If you’ve ever tried to speak to or lead 5 people in a room that can hold 25, or 20 in a room that can hold 85, or 40 in a room that can hold 175, you know that it’s like trying to haul elephants uphill. The dispersion of people in all that space just kills the energy. You feel like you have to exude 10 times the energy to connect with everyone. To draw them in.

I don’t know exactly how Abby did it. But she lifted her heart to Christ, mustered all her gift and training in leading worship, and she led out on “Beneath the Waters (We Will Rise)” with deep passion and overcoming in her voice. Her faith and her love for the Lord Jesus was contagious. It overcame the creepiness and the social distance and the dead zone of a mostly empty room to lift us up in true praise and deep worship.

It was one person deciding to interrupt the weariness of her week and pour all her time and talent into using her gifts, loving people, and serving God. She stood on the shoulders of the entire worship team and the AV team. Together they overcame and helped us overcome. And worship.”We *will* rise!”

How will we overcome?

Last post I asked, in the face of all the fear floating around, what are we prepared to do? How will we fight against fear?

This week I am asking myself and you, “How will we move past just surviving and coping?” “How will we overcome?”

The battle for our hearts is getting fiercer. Will we show up? Will we take our place on the front lines and pour out our hearts, time, money and talent to endure with prayer for an overcoming spirit and help others do so too?

It all flows from our time in God’s presence—listening to his words with a heart to obey. God commands us, “Do not be slothful in zeal, be fervent in spirit, serve the Lord” Romans 12:11And what he requires he supplies. If all the viral, cultural and political drama has sucked you dry, he will renew your zeal—your passion for him and his kingdom. Only draw close to him and he will draw close to you. Ask him for the grace and strength to overcome and serve when you feel so stuck. Romans 12:11. There is a deep connection between serving and overcoming.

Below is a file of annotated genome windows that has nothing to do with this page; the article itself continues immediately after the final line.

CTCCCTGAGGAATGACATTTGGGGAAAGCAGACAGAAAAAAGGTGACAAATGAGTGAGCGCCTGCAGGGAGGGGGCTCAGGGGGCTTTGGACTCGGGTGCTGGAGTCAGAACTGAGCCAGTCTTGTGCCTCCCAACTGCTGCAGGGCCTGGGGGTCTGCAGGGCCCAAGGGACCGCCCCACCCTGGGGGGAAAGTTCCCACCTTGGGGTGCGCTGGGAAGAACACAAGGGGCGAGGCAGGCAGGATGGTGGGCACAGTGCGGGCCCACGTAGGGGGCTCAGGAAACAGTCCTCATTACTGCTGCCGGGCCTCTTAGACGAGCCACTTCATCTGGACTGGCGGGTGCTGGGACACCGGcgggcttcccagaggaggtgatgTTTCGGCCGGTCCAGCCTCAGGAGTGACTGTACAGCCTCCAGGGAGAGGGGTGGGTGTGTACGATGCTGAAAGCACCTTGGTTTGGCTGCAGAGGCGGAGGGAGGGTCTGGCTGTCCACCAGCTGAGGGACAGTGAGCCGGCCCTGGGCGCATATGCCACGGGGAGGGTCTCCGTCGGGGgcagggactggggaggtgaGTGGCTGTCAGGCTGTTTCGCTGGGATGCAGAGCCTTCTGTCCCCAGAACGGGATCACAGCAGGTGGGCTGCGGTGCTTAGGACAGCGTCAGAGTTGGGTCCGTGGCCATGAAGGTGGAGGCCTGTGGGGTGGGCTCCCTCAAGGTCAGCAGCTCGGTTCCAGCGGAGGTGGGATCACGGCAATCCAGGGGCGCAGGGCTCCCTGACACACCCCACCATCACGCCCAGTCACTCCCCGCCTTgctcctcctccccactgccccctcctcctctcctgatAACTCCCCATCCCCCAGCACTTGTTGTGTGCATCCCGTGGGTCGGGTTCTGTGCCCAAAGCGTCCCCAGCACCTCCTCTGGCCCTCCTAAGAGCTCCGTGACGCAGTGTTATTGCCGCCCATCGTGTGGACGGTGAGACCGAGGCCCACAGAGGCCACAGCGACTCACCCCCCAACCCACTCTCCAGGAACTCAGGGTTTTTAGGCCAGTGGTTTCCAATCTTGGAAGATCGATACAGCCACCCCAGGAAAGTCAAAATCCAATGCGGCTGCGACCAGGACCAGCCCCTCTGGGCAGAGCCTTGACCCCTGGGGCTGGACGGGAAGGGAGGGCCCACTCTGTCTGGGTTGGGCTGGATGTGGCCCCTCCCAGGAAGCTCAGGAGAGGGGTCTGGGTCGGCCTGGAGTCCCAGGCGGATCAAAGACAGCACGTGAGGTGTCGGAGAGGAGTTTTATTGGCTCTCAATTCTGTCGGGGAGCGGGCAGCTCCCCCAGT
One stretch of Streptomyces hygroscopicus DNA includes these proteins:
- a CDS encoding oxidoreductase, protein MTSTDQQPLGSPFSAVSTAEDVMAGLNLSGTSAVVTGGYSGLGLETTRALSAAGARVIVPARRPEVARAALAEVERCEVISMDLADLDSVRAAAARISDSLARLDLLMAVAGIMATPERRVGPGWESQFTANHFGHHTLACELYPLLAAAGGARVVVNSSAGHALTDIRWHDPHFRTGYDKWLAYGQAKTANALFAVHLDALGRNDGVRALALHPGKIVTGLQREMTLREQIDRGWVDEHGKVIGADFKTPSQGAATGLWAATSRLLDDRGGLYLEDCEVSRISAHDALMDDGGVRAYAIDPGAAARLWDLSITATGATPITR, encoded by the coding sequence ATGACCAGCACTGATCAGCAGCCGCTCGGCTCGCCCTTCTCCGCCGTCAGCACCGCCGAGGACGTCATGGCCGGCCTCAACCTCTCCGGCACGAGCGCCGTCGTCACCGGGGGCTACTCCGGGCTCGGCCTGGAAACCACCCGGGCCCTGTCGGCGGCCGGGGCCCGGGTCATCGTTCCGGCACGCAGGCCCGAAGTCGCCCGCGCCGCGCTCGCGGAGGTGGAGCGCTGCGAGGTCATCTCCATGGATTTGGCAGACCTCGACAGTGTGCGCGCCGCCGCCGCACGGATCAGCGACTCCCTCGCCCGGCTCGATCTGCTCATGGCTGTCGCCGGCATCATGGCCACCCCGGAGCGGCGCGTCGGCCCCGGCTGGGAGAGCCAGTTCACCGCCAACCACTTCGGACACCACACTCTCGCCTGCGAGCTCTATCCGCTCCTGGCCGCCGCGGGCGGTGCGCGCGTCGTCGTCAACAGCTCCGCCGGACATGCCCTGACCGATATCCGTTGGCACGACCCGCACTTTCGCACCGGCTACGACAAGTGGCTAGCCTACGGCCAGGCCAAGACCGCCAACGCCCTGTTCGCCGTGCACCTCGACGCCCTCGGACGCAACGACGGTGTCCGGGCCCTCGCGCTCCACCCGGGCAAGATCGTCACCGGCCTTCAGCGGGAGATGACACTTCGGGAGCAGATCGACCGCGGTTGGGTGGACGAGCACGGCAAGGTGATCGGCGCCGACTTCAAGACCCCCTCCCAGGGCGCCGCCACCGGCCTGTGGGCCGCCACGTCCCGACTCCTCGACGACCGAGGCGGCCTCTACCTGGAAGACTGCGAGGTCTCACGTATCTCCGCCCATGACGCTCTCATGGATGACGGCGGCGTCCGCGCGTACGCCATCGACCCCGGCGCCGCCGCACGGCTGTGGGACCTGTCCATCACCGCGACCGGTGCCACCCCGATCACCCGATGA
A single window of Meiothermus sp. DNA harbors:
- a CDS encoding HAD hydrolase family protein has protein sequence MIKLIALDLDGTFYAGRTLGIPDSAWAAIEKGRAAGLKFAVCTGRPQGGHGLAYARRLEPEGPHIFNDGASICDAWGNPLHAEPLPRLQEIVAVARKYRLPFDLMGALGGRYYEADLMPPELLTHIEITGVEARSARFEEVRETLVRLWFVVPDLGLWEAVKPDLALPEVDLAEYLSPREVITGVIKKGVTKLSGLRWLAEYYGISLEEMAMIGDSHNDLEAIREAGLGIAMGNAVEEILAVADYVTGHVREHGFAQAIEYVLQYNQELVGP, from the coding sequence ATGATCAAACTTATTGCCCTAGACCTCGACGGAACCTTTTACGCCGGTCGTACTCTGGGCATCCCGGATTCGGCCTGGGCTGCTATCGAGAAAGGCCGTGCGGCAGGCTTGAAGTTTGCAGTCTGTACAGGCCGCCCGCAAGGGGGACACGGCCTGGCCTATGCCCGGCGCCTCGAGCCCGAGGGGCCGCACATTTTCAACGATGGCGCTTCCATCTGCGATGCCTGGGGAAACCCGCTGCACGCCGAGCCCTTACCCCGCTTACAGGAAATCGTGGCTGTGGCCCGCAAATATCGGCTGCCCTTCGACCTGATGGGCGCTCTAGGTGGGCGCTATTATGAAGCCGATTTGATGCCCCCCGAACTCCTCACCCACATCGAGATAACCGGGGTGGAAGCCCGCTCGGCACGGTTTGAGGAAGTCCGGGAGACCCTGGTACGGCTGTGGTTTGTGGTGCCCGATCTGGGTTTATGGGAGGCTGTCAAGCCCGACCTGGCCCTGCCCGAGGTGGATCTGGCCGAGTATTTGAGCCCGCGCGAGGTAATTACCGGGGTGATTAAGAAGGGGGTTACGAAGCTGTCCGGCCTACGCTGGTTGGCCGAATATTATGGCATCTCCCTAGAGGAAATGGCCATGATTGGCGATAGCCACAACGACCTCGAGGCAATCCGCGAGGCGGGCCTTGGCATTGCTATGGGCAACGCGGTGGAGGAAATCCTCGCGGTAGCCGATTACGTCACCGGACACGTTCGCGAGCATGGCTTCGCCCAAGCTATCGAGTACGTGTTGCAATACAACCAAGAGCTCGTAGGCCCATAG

With a heart warmed by Christ’s love and constant “Help me!” prayers of faith, the power of Christ in us can overcome the inertia of disappointment and busted plans, and even the unrelenting pain and weariness of injustice. Even the fear of great loss. Even death.

These are not just pretty words. Through the power of his Spirit, God can renew our strength. Rekindle our vision. As we regain our passion we can do the things that truly replenish our joy, especially “fulfilling our ministry” to others.

Every summer I usually host a book group where we go deep into the thoughtful, Biblical writing of a gifted author. This year, with Coronavirus ramping up again after lockdown, I was wondering if it was possible. When we’ve hunkered down for months and pulled up the drawbridge how do we let it down and move out again? My prayer has been simple, “Lord, I love you. Please use me.”

In faith I’ve chosen a book. In faith sent emails. In faith made an outside-on-our-porch plan.

This week a group of young Moms and mentors will gather on my back porch to discuss Dallas Willard’s The Divine Conspiracy. Will it still be hot at 7p? Probably. Even with a ceiling fan on our porch. Will it feel risky? Probably. At least a little. Even though we’ll be outdoors. But I decided that the risk was worth the time it took to try to figure out how to do it and carry through. Will we have to resort to Zoom if the numbers keep rising? Maybe…